Tenants of mortgage borrowers
This section deals with the situation where tenants of private landlords find their security of tenure threatened because the landlord has defaulted on mortgage payments to a lender.
In such a situation, the lender may seek to recover possession of the house from the borrower. This can result in a threat to the tenancy.
Strictly speaking, a mortgage is something a borrower grants to a lender, thus a mortgagor is a borrower and a mortgagee is a lender. However, the terms are often reversed in common usage. To avoid confusion this section refers to borrowers and lenders.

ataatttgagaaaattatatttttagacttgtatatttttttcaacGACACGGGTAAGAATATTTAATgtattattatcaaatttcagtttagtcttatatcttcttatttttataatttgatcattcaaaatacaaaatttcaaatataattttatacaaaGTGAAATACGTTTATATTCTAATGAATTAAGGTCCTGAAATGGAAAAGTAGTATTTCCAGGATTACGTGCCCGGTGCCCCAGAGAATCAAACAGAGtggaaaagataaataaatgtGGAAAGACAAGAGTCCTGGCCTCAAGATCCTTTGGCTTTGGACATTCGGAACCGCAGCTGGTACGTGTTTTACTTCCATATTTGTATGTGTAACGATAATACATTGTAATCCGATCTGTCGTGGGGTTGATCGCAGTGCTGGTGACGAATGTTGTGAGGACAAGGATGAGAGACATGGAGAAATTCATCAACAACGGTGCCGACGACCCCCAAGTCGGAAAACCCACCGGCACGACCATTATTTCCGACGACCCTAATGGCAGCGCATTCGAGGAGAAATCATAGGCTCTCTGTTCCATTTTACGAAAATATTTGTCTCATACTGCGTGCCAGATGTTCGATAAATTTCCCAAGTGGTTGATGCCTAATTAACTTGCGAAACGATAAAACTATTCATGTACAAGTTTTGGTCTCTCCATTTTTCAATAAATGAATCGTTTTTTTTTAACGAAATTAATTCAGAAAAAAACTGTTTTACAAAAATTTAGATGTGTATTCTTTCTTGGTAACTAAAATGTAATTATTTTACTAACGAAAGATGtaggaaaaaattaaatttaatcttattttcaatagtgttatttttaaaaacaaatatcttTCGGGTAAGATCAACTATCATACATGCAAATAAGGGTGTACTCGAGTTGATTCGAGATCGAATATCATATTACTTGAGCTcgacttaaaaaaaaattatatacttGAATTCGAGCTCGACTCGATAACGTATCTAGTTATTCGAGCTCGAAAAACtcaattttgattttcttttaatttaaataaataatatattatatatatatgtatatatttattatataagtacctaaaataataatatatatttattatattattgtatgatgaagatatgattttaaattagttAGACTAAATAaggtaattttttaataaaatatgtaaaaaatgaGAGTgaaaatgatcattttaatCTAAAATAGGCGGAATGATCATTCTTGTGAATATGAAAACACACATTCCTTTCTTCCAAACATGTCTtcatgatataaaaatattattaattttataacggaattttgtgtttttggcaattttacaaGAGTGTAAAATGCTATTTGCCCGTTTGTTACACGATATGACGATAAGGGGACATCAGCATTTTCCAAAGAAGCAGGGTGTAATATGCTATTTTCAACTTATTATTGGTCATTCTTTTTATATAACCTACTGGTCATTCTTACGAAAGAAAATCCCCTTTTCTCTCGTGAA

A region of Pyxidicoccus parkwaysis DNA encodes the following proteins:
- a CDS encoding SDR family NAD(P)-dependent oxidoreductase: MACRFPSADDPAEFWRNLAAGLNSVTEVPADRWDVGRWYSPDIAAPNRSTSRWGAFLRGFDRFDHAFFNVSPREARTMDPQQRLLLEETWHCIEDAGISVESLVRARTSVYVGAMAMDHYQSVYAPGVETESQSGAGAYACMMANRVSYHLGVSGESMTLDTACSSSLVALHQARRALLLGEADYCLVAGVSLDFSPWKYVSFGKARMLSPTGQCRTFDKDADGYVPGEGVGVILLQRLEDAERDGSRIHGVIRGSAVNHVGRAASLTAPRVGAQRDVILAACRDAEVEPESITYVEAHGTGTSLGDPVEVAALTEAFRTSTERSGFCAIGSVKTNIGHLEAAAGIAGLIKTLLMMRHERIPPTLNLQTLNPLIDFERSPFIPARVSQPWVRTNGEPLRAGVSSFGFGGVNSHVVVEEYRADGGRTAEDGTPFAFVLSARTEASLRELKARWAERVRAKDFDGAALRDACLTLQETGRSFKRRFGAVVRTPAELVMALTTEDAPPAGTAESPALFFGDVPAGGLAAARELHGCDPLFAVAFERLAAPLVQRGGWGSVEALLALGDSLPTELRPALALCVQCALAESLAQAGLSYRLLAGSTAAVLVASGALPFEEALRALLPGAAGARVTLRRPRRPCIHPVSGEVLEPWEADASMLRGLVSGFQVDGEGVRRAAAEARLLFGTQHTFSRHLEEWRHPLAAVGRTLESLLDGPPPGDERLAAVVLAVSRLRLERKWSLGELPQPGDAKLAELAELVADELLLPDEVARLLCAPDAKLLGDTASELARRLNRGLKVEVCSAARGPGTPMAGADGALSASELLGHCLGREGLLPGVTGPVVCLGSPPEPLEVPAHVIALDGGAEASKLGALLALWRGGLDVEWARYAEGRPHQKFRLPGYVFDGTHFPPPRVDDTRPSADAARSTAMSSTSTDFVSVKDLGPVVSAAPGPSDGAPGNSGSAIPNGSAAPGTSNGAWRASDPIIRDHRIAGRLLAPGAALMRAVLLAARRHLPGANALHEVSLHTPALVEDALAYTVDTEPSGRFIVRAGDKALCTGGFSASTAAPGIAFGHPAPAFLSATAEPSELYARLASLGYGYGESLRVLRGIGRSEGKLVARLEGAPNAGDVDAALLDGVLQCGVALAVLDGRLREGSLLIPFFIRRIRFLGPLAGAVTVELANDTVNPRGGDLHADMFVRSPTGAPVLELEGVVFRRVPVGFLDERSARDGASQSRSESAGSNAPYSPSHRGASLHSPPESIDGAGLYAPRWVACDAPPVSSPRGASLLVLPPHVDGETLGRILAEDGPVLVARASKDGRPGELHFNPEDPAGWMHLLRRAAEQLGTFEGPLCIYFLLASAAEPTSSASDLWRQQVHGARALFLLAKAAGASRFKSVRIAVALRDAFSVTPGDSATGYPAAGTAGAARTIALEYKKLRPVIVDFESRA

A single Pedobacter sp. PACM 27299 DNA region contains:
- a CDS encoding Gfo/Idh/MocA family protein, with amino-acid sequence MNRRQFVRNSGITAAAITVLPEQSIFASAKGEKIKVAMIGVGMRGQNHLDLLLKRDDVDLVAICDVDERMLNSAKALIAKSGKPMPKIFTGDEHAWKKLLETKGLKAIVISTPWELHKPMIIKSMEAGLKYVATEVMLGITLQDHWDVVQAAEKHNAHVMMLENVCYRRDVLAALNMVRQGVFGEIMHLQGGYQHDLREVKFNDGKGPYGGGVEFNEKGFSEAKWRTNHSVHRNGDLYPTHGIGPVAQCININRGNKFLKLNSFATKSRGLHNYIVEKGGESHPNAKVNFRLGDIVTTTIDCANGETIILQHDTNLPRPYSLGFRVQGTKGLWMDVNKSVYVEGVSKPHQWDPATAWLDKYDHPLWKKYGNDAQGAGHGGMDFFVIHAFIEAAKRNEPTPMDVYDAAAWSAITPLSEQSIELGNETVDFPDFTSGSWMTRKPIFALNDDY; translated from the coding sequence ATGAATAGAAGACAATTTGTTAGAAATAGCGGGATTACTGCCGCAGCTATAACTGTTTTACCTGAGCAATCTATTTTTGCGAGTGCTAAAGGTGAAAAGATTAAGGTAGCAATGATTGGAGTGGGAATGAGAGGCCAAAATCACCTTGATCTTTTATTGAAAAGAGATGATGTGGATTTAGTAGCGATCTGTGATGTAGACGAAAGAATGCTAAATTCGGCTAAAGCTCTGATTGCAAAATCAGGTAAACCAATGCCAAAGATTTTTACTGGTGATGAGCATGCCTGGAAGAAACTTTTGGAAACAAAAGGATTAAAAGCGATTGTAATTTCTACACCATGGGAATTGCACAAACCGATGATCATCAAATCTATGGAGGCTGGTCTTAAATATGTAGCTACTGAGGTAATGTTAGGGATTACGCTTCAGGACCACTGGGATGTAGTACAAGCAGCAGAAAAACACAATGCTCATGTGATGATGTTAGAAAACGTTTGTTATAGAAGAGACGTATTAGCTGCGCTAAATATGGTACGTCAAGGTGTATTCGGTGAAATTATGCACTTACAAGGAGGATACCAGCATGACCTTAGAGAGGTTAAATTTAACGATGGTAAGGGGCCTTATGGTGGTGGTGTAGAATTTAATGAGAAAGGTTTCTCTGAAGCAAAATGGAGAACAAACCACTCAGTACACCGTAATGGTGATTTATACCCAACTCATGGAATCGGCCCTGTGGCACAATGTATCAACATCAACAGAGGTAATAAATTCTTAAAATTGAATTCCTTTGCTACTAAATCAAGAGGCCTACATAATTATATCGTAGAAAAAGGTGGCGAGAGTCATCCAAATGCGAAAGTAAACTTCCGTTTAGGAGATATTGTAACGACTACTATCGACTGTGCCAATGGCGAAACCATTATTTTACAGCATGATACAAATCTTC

This section looks at what happens when a borrower takes out a mortgage, rents out the property without informing the lender and is unable to keep up the mortgage payments.
A tenant may be either an assured tenant, short assured tenant or a tenant at common law.
This page gives information on how to check whether a tenancy is binding on the lender.
The position of a tenant where the tenancy is not binding on the lender will depend on their tenancy status.
There is practical action that tenants can take when the tenancy is not binding on the lender and the lender does not have a decree to recover possession from the tenant.
Last updated: 29 December 2014